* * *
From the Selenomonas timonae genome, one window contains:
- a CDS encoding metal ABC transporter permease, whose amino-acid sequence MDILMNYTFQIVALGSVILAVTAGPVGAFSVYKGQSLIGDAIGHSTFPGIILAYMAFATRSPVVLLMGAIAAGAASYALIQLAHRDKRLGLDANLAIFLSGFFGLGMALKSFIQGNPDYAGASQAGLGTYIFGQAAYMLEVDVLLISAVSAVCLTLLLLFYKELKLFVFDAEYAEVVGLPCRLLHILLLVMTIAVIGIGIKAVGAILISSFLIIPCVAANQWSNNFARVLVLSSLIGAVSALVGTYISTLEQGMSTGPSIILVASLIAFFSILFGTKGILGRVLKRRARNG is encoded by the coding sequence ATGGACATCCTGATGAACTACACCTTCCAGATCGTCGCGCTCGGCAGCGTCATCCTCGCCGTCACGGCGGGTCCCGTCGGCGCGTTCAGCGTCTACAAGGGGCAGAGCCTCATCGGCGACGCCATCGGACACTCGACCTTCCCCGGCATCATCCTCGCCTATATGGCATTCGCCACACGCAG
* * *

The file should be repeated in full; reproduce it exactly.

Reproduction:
From the Selenomonas timonae genome, one window contains:
- a CDS encoding metal ABC transporter permease, whose amino-acid sequence MDILMNYTFQIVALGSVILAVTAGPVGAFSVYKGQSLIGDAIGHSTFPGIILAYMAFATRSPVVLLMGAIAAGAASYALIQLAHRDKRLGLDANLAIFLSGFFGLGMALKSFIQGNPDYAGASQAGLGTYIFGQAAYMLEVDVLLISAVSAVCLTLLLLFYKELKLFVFDAEYAEVVGLPCRLLHILLLVMTIAVIGIGIKAVGAILISSFLIIPCVAANQWSNNFARVLVLSSLIGAVSALVGTYISTLEQGMSTGPSIILVASLIAFFSILFGTKGILGRVLKRRARNG is encoded by the coding sequence ATGGACATCCTGATGAACTACACCTTCCAGATCGTCGCGCTCGGCAGCGTCATCCTCGCCGTCACGGCGGGTCCCGTCGGCGCGTTCAGCGTCTACAAGGGGCAGAGCCTCATCGGCGACGCCATCGGACACTCGACCTTCCCCGGCATCATCCTCGCCTATATGGCATTCGCCACACGCAG